Dr. Yossi Tam


Dr. Yossi Tam, D.M.D, Ph.D., heads the Obesity and Metabolism Laboratory at the Hebrew University’s Institute for Drug Research and is Director of the Multidisciplinary Center on Cannabinoid Research. The Multidisciplinary Center is focused on developing cannabinoid-based therapies to alleviate pain, treat traumatic brain injuries, and to address a broad spectrum of diseases. Dr. Tam, who works closely with Hebrew University Professor Emeritus Raphael Mechoulam, a world leader in the field of cannabis research, serves on the scientific board of Kalytera Therapeutics. Kalytera is developing cannabinoid-like and endocannaboid-like medicines for conditions ranging from osteoporosis to Prader-Willi Syndrome, a genetic disease.

Dr. Tam earned his Ph.D. at Hebrew University and received his D.M.D. from the Faculty of Dental Medicine. He launched his research in the area of bone biology, pursuing this work under the auspices of the Faculty of Dental Medicine and the School of Pharmacy. Dr. Tam explored the clinical phenomenon whereby traumatic brain injury induces a systemic stimulation of bone formation, leading to excessive accumulation of bone. Dr. Tam demonstrated a critical role for the eCB system in regulating bone mass, identifying a novel brain-to-bone pathway. His work was recognized with the prestigious Young Investigator Award by the American Society for Bone and Mineral Research.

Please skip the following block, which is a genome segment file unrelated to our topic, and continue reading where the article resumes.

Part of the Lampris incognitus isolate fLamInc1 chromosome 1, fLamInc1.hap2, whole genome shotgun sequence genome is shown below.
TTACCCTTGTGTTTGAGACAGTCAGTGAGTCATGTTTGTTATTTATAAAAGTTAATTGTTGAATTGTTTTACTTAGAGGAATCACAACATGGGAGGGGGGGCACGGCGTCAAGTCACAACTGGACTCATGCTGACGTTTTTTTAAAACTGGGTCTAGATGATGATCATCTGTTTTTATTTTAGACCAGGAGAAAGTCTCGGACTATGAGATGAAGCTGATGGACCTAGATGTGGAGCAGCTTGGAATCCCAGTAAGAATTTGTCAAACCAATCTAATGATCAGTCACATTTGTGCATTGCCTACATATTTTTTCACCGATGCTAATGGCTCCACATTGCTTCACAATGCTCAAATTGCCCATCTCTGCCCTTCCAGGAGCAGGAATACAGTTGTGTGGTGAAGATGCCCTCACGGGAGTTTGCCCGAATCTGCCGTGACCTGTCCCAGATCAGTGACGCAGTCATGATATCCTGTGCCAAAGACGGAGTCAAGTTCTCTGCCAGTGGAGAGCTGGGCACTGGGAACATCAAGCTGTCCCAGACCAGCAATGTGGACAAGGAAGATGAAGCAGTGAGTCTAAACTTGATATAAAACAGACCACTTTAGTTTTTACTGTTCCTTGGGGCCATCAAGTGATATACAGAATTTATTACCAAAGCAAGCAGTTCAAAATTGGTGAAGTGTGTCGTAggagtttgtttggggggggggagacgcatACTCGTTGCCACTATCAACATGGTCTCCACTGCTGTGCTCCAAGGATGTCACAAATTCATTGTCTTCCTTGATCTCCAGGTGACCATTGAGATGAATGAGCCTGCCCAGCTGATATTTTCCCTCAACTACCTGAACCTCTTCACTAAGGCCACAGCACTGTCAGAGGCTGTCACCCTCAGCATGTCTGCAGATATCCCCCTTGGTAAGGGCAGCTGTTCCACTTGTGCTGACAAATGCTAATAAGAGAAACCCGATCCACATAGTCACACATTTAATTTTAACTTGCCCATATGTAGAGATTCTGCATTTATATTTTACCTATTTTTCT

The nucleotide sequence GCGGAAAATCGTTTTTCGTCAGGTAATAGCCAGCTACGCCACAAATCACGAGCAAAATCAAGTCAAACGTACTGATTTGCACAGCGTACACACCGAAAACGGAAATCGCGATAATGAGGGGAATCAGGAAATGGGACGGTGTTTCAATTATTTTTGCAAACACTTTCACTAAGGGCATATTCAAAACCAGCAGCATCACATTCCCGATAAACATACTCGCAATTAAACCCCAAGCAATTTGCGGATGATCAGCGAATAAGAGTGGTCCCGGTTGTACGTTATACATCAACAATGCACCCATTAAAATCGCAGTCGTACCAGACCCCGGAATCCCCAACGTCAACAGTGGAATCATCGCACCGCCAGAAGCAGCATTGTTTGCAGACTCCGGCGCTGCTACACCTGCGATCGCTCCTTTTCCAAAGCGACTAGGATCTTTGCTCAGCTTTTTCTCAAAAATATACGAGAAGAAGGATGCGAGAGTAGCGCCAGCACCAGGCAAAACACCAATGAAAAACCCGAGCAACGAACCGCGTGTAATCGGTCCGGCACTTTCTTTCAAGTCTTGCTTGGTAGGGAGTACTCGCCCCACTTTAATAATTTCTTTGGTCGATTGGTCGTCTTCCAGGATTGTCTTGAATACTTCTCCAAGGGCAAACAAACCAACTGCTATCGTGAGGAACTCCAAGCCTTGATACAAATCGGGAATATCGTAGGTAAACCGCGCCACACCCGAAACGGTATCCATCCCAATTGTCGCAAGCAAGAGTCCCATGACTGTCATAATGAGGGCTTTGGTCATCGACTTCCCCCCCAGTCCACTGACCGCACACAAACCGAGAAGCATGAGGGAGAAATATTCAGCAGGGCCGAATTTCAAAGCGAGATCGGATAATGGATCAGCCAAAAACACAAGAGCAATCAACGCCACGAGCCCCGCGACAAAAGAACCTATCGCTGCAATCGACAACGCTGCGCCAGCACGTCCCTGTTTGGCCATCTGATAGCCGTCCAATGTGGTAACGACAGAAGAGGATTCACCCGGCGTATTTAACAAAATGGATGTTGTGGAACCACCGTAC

Dr. Tam conducted his postdoctoral research fellowship in the U.S. at the National Institute on Alcohol Abuse and Alcoholism of the National Institutes of Health (NIH), where he examined the biological mechanisms underlying obesity and metabolic syndrome. His research demonstrated the therapeutic potential of the first peripherally restricted, potent and selective CB1 blockers in biological models of obesity/metabolic syndrome. His preclinical findings showed that this class of compounds had strong clinical promise for treating obesity.

Dr. Tam joined the Hebrew University in 2014. His recent research investigates the peripheral eCB system in the development of obesity. His laboratory uses multidisciplinary approaches to study the molecular mechanisms involved in the development of metabolic syndrome. He has won numerous awards for his pioneering work, among these the Jacob Metzner’s Young Investigators Award and the FARE Award from the NIH.